Airplane etiquette: Temper tantrum over reclining seat goes viral, divides opinion

TORONTO — A viral video showing a dispute over reclining an airplane seat has prompted bitter arguments about who was at fault – but one etiquette expert says there’s a clear answer.

The video was posted to Twitter Feb. 8, but started attracting attention in recent days.

It shows a man sitting in a seat on an airplane and punching the back of the seat in front of him, which rocks forward with each blow – as does the woman sitting in the seat.

In the accompanying tweet, a user identified as Wendi says there were nine hard punches thrown before she started recording the 45-second video.

“Here’s a great jackhole! He was angry that I reclined my seat,” she wrote.

Replies to the tweet are divided, with some agreeing that the man was inconsiderate and many others saying the woman was actually at fault for reclining her seat – in part because the man was sitting in a back row, in a seat that could not recline.

“Why would you share this video when it puts you in such a bad light?” one Twitter user asked the woman whose seat was punched.

“If you can’t sit in the seat normally for the duration of your flight don’t go on the plane in the first place,” added another.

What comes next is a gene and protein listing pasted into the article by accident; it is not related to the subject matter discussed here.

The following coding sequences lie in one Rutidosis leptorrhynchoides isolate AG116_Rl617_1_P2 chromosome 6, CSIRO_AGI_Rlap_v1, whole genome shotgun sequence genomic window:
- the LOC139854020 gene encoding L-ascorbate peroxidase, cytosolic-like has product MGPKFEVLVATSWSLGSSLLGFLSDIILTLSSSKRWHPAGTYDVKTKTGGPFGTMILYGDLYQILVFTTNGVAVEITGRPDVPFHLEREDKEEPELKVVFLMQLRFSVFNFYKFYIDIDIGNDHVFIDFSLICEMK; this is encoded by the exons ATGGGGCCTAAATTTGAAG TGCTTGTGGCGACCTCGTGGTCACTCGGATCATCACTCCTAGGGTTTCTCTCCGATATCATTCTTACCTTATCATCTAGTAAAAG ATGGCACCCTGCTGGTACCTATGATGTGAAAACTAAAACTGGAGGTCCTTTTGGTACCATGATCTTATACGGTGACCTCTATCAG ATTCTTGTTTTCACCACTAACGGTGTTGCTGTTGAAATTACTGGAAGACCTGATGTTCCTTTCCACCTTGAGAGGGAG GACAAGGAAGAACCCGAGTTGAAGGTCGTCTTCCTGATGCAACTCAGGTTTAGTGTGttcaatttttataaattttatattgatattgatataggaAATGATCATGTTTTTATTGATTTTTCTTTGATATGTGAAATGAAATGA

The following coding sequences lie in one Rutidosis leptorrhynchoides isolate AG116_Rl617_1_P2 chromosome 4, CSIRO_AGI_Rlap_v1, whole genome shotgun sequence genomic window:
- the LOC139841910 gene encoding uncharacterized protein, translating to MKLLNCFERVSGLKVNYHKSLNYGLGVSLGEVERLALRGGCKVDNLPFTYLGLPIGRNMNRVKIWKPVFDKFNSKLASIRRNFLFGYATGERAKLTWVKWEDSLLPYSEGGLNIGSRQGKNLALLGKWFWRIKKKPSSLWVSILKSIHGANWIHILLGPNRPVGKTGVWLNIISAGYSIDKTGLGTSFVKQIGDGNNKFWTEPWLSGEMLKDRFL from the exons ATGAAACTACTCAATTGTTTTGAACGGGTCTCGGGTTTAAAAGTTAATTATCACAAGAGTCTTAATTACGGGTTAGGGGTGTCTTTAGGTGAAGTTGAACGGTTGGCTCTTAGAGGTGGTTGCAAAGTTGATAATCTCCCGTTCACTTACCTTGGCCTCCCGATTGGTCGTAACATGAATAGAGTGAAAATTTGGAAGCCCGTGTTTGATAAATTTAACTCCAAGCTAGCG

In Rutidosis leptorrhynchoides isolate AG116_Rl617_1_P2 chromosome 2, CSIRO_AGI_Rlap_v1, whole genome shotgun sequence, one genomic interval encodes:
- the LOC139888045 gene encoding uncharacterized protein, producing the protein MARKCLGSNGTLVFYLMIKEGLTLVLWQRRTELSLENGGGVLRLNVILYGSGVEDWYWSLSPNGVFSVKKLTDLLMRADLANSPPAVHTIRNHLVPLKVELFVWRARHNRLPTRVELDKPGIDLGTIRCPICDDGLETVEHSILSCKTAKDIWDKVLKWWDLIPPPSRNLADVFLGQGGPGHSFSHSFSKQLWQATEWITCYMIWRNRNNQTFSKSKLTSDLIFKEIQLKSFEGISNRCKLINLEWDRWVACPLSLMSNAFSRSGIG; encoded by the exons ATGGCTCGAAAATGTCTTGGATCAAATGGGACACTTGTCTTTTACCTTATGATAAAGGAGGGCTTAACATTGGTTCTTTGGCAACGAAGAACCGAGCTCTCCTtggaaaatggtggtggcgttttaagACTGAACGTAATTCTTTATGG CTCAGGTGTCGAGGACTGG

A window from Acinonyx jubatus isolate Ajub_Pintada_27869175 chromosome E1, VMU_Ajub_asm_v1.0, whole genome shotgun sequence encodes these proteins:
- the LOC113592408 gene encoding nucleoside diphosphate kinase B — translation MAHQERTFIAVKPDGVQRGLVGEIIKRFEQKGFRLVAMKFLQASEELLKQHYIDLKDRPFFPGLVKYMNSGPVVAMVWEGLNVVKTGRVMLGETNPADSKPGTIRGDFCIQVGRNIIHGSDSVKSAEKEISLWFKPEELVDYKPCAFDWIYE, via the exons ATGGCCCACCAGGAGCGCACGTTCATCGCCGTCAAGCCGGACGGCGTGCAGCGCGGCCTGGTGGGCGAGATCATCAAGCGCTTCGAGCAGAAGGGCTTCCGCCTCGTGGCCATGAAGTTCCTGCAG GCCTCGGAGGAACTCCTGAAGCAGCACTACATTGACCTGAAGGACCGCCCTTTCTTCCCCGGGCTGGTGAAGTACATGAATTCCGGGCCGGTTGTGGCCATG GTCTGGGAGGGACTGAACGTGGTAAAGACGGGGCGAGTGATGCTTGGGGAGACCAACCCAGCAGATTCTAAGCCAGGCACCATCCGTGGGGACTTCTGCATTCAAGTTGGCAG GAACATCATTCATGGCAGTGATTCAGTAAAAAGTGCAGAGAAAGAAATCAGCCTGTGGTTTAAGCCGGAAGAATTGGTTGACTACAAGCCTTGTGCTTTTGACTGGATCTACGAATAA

Lisa Orr, a Toronto-based etiquette expert, says she was surprised both by the video itself and by the mixed reaction it received online.

“What I was really surprised at … was the Twitter reaction to the video. I could not believe the vitriol, how angry people were at the woman who put her seat back,” she told CTVNews.ca Thursday via telephone.

As Orr sees it, the woman was well within her rights to recline the seat for the simple reason that she had been given a seat capable of reclining.

“In the end, the woman who put her seat back – she had a seat that reclined and she exercised that function. The man behind her assaulted her chair,” she said.

“If someone butted in front of me at the grocery store … I can’t get angry and then start whacking [that person] with my baguette. It’s not an option.”

The man is “the person who made the worst decision,” Orr said, but the woman could also have handled the dilemma better by talking to the man before she put her seat back.

“A little bit of civility goes a long way. Recognizing that we’re all human beings trying to get from point A to point B is really important,” she said.

That’s what Orr did when she recently found herself in a similar situation. Hoping to take a nap on a flight short enough that meals were not being served, she first struck up a conversation with the man behind her.

“I turned around and I said ‘Sir, I was hoping to get some sleep on the flight, do you mind if I put my seat back a little bit?’ He said ‘Nope, no problem,'” she said.

“He might have also easily said ‘Don’t put your seat back; this is my space.’ At least that way I would have known that if I chose to put my seat back … I was really taking something on.”

Orr said airlines could also alleviate arguments about seat-reclining by removing the recline function, designing airplanes with more space between seats or suggesting during pre-flight passenger announcements that those looking to recline their seats first talk to the person sitting behind them.

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